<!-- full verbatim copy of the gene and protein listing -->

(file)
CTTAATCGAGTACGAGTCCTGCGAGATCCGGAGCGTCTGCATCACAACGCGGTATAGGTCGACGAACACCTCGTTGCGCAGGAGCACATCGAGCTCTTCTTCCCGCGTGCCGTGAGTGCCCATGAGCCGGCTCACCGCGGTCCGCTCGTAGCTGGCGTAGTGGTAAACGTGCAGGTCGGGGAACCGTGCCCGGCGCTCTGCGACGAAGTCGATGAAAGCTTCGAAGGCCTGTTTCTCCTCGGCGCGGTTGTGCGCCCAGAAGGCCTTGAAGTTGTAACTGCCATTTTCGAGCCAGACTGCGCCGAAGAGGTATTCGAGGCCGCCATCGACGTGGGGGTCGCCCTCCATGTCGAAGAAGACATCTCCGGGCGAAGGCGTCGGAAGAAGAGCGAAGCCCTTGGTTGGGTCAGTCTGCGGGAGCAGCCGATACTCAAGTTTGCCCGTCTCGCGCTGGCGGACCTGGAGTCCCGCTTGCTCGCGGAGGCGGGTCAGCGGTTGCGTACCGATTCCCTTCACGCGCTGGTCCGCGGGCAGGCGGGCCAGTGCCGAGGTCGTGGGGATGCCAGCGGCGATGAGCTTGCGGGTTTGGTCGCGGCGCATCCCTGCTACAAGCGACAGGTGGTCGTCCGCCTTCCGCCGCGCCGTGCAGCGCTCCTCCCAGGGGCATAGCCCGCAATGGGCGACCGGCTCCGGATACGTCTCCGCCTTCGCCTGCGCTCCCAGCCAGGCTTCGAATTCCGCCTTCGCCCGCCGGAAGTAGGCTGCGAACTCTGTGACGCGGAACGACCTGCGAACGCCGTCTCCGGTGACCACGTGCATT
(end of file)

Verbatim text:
CTTAATCGAGTACGAGTCCTGCGAGATCCGGAGCGTCTGCATCACAACGCGGTATAGGTCGACGAACACCTCGTTGCGCAGGAGCACATCGAGCTCTTCTTCCCGCGTGCCGTGAGTGCCCATGAGCCGGCTCACCGCGGTCCGCTCGTAGCTGGCGTAGTGGTAAACGTGCAGGTCGGGGAACCGTGCCCGGCGCTCTGCGACGAAGTCGATGAAAGCTTCGAAGGCCTGTTTCTCCTCGGCGCGGTTGTGCGCCCAGAAGGCCTTGAAGTTGTAACTGCCATTTTCGAGCCAGACTGCGCCGAAGAGGTATTCGAGGCCGCCATCGACGTGGGGGTCGCCCTCCATGTCGAAGAAGACATCTCCGGGCGAAGGCGTCGGAAGAAGAGCGAAGCCCTTGGTTGGGTCAGTCTGCGGGAGCAGCCGATACTCAAGTTTGCCCGTCTCGCGCTGGCGGACCTGGAGTCCCGCTTGCTCGCGGAGGCGGGTCAGCGGTTGCGTACCGATTCCCTTCACGCGCTGGTCCGCGGGCAGGCGGGCCAGTGCCGAGGTCGTGGGGATGCCAGCGGCGATGAGCTTGCGGGTTTGGTCGCGGCGCATCCCTGCTACAAGCGACAGGTGGTCGTCCGCCTTCCGCCGCGCCGTGCAGCGCTCCTCCCAGGGGCATAGCCCGCAATGGGCGACCGGCTCCGGATACGTCTCCGCCTTCGCCTGCGCTCCCAGCCAGGCTTCGAATTCCGCCTTCGCCCGCCGGAAGTAGGCTGCGAACTCTGTGACGCGGAACGACCTGCGAACGCCGTCTCCGGTGACCACGTGCATT